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RIP Christian Audigier, the Trash Fashion Icon Who Changed My Life

For a short time in the 2000s, he transformed white trash culture and new money aesthetics into a coveted and desired fashion empire with Von Dutch and Ed Hardy.
Photo via WikiCommons

Every so often, someone can come into your life and change the way you look at the world and the way you feel about yourself. Although I never met Christian Audigier—the fashion designer who sparked the Von Dutch trucker hat trend and helped expose the world to the beautiful tattoos of Don Ed Hardy—he was one of those special people for me. Unfortunately, Audigier died from cancer at 57 on Friday.

Since end of the dystopian Bush era, the public has treated Audigier's post-9/11 designs as a joke. Mocking Jon & Kate Plus 8 star Jon Gosselin's endorsement of Don Ed Hardy became a tabloid stapl e. And America has come to regard Paris Hilton and other starlets' Von Dutch hats as the Guantanamo Bays of the 2000s style—a disgusting example of the pop culture-hungry neoconservatism that took over America after the Twin Towers fell. Today, Audigier's designs seemed vapid, empty, and gross to many. But this perception is completely wrong—Ed Hardy and Von Dutch matter.


I first discovered Von Dutch in my mother's tabloids. Somewhere around 2004, all the girls—Britney, Paris, Nicole—rocked Von Dutch hats in US Weekly, so I knew trucker hats well. My parents owned a very successful puppy store in Fort Lauderdale, Florida, and our puppy truck drivers wore trucker hats, naturally. Those hats were a symbol to me of my family's work and what I represented in my community. You see, everyone made fun of me for belonging to a doggy dynasty. At Catholic school, nobody respected my family's wealth because they associated our pet store with dog shit and trailer trash.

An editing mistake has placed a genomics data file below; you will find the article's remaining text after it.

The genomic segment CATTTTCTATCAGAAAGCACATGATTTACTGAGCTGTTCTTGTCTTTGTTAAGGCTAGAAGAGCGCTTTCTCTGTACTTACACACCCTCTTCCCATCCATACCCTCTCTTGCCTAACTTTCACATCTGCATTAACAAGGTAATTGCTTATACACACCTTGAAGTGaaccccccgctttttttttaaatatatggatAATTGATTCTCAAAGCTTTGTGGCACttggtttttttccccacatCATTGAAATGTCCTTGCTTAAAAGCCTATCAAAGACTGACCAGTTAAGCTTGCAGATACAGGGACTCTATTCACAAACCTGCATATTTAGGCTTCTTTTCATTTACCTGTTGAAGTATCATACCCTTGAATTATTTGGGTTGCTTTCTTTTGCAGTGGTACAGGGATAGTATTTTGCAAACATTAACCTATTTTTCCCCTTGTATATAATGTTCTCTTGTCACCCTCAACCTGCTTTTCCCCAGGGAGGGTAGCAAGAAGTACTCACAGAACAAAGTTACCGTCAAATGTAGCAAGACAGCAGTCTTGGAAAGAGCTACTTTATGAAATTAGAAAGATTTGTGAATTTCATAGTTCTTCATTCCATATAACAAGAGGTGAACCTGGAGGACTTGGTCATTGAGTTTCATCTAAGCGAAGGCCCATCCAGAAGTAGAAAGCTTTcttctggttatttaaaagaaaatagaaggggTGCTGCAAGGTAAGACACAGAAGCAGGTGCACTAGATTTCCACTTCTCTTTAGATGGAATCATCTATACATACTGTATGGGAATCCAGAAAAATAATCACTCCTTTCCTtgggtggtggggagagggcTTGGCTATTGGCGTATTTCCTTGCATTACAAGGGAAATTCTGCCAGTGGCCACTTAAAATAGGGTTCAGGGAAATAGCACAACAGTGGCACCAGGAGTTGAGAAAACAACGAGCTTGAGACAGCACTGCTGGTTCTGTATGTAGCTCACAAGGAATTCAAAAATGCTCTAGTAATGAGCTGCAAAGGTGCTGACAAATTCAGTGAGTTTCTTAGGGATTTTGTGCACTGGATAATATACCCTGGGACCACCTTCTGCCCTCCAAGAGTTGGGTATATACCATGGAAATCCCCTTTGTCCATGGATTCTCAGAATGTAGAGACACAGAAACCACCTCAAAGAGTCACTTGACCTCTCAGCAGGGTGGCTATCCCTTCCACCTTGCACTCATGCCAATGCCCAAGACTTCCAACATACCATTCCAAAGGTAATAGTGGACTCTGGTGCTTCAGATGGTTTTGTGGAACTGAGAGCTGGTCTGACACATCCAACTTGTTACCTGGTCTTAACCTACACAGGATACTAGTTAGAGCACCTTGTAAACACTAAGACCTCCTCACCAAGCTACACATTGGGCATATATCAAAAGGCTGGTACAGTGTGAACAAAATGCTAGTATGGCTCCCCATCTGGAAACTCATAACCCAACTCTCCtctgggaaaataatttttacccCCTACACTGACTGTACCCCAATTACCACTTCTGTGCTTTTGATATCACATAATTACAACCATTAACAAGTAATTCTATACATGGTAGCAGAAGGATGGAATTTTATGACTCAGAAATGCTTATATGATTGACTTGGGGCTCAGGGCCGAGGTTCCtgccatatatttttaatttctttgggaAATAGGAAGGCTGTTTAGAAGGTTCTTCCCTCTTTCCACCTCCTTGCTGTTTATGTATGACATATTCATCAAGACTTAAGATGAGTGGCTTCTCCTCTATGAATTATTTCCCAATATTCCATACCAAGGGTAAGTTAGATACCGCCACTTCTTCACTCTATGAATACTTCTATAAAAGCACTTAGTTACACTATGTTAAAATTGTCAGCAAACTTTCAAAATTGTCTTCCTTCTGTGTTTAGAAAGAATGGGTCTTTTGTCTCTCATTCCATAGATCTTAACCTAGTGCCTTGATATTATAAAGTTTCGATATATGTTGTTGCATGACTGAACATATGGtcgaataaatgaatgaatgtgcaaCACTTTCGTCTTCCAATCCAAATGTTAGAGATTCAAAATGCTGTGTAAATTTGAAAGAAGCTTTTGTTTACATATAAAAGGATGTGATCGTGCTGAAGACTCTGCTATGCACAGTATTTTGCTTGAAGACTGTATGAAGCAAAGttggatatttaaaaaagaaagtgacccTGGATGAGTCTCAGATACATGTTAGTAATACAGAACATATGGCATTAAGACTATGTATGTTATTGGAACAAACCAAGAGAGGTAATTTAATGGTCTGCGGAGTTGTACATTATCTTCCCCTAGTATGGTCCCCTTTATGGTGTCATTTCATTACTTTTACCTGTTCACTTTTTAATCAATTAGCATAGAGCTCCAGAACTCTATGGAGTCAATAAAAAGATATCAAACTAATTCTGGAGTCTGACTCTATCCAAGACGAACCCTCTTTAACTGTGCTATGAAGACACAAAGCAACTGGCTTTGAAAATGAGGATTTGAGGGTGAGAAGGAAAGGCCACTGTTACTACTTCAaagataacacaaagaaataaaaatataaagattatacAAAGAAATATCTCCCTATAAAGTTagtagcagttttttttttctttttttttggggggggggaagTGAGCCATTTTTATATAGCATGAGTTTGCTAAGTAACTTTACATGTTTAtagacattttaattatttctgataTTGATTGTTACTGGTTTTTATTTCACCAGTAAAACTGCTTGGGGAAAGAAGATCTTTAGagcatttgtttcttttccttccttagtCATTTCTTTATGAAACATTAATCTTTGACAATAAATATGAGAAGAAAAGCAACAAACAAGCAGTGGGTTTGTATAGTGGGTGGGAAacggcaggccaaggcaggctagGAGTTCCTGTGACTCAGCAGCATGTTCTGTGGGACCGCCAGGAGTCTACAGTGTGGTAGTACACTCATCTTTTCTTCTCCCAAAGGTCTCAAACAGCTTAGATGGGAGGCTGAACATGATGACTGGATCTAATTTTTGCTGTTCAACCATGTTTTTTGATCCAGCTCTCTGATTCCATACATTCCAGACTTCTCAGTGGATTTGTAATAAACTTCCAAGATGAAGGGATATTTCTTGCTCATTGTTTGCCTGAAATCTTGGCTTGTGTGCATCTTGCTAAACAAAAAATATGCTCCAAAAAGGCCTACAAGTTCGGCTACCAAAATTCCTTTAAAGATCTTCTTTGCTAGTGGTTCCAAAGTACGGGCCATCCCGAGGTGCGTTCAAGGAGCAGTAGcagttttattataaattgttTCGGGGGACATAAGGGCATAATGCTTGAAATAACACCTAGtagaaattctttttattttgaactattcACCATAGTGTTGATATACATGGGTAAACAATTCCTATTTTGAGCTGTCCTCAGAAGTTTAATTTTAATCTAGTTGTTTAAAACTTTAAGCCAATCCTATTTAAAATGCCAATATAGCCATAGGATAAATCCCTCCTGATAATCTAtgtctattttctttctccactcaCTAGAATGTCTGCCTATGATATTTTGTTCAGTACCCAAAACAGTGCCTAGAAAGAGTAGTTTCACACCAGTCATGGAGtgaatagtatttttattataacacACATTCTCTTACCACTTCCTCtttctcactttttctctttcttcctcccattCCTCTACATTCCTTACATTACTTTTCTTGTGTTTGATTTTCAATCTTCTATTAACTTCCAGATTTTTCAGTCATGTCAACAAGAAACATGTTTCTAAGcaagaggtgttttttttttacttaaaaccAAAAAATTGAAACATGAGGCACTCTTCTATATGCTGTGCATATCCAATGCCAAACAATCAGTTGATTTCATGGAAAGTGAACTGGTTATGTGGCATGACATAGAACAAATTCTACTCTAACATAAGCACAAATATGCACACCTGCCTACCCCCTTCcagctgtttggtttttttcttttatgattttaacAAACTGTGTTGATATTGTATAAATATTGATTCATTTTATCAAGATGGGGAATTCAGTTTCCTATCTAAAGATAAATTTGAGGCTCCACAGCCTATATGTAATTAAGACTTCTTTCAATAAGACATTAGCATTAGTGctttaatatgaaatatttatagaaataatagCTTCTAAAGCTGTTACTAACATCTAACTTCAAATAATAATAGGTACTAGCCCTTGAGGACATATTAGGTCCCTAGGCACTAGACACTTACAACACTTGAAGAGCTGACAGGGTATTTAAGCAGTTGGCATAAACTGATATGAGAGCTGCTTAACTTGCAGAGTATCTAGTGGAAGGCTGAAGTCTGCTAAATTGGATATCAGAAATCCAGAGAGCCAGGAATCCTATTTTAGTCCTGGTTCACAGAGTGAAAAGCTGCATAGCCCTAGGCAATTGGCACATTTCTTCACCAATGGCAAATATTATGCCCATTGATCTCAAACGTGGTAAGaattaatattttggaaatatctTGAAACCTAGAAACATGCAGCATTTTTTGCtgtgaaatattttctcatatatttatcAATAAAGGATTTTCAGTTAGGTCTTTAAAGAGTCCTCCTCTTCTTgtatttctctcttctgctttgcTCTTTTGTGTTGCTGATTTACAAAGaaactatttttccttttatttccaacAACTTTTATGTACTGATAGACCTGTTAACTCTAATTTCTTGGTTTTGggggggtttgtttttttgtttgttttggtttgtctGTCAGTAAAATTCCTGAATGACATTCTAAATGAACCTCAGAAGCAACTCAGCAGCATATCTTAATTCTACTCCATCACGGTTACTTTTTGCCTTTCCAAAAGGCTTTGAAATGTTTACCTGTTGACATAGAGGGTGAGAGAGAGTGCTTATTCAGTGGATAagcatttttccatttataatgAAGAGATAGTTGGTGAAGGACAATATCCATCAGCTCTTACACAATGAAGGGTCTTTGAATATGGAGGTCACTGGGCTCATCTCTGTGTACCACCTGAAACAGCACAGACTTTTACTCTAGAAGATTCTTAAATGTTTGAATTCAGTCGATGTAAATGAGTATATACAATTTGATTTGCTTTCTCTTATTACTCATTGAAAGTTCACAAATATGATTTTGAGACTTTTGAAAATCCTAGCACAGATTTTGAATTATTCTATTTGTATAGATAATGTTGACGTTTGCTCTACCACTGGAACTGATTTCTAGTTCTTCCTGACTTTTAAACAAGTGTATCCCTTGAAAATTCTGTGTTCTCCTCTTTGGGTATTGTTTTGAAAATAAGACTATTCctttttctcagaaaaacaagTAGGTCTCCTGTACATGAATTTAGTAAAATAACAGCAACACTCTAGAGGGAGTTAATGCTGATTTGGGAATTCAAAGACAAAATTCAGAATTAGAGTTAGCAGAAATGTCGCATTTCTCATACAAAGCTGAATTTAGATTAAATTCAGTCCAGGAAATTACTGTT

Then came Audigier. He took trash symbols, like trucker hats and gaudy men's shirts covered in sparkles, and turned them into something to be coveted and desired. Throughout the mid 2000s, Paris Hilton—an old money heiress—was wearing fashion inspired by new money and working-class culture. Suddenly, my family's new money doggy dynasty seemed chic, or as Paris would say, "hot."

Audigier's reinvention of trash started when he helped Von Dutch owner Kenneth Howard take the then-struggling fashion brand and turn it into a national icon. All it took were some of Audigier's celebrity friends to rock Von Dutch, and trucker hats became hot, trashy fashion items. Everyone from bros like Justin Timberlake to Paris wore his hats, and Von Dutch became a must-have for both ultra masculine bros and hyper feminine women.

After leaving Von Dutch, Audigier moved on to Ed Hardy, where he created an even gaudier, more masculine brand. He crafted a new style for Ed Hardy, comprised of thick, mens shirts covered in sparkly materials mixed with the legendary art of Don Ed Hardy. The clothes often looked like Lisa Frank approximations of subversive biker culture, but bros adored it and wore it to clubs as if it was Armani. Brilliantly, Audigier made them think wearing a shirt with animals and glitter was as wild as actually getting a sleeve tattoo and riding a Harley. And in a way, it was. Audigier appropriated trash and sold it for millions of dollars. He was tacky, he was audacious, he was a genius.

As I write this, I am crying, wearing a vintage Von Dutch hat and an American flag shirt, and listening to Paris Hilton's "Stars Are Blind." The early 2000s sucked (wars typically do), but Christian Audigier symbolized all the aspects of the early 2000s that allowed trashy people, new money kids, and other culturally-mocked people to shine. Although Audigier was French, he understood America more than anyone, and he embodied everything great about America while living in the age of the Iraq War and freedom fries.

He gayified bros and broified homos and their idols—women like Paris Hilton, Nicole Richie, and Britney Spears. With trucker hats, the power of glitter, and his keen eye, he took symbols of new money and trailer trash and, for a brief time in the early 2000s, transformed them into a style that even old money had to wear to seem trendy. Whether you're a puppy mill princess like me or a drug baron's new money daughter, you probably owe your self-esteem to Audigier's designs. And for that, Christian, we will always be thankful.

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